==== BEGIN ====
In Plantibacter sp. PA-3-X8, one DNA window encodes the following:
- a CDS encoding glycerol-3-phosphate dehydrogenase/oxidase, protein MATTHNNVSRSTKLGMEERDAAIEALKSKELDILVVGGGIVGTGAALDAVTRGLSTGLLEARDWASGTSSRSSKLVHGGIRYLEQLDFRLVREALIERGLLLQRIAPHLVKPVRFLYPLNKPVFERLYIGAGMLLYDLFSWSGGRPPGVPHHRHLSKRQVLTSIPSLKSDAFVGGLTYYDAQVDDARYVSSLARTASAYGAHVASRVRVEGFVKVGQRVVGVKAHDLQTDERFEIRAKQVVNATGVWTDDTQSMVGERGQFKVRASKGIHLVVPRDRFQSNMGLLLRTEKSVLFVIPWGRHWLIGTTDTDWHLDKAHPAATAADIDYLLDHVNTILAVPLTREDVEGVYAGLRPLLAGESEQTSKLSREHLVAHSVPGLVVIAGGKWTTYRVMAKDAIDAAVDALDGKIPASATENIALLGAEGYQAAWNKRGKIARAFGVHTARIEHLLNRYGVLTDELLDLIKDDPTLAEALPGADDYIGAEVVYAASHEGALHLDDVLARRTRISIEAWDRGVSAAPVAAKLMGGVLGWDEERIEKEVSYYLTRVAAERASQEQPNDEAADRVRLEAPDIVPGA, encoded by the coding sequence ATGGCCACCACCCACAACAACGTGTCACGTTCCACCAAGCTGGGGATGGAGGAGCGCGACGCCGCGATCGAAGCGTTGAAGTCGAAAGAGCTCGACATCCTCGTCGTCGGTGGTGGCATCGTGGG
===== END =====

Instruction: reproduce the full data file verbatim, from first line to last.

In Plantibacter sp. PA-3-X8, one DNA window encodes the following:
- a CDS encoding glycerol-3-phosphate dehydrogenase/oxidase, protein MATTHNNVSRSTKLGMEERDAAIEALKSKELDILVVGGGIVGTGAALDAVTRGLSTGLLEARDWASGTSSRSSKLVHGGIRYLEQLDFRLVREALIERGLLLQRIAPHLVKPVRFLYPLNKPVFERLYIGAGMLLYDLFSWSGGRPPGVPHHRHLSKRQVLTSIPSLKSDAFVGGLTYYDAQVDDARYVSSLARTASAYGAHVASRVRVEGFVKVGQRVVGVKAHDLQTDERFEIRAKQVVNATGVWTDDTQSMVGERGQFKVRASKGIHLVVPRDRFQSNMGLLLRTEKSVLFVIPWGRHWLIGTTDTDWHLDKAHPAATAADIDYLLDHVNTILAVPLTREDVEGVYAGLRPLLAGESEQTSKLSREHLVAHSVPGLVVIAGGKWTTYRVMAKDAIDAAVDALDGKIPASATENIALLGAEGYQAAWNKRGKIARAFGVHTARIEHLLNRYGVLTDELLDLIKDDPTLAEALPGADDYIGAEVVYAASHEGALHLDDVLARRTRISIEAWDRGVSAAPVAAKLMGGVLGWDEERIEKEVSYYLTRVAAERASQEQPNDEAADRVRLEAPDIVPGA, encoded by the coding sequence ATGGCCACCACCCACAACAACGTGTCACGTTCCACCAAGCTGGGGATGGAGGAGCGCGACGCCGCGATCGAAGCGTTGAAGTCGAAAGAGCTCGACATCCTCGTCGTCGGTGGTGGCATCGTGGG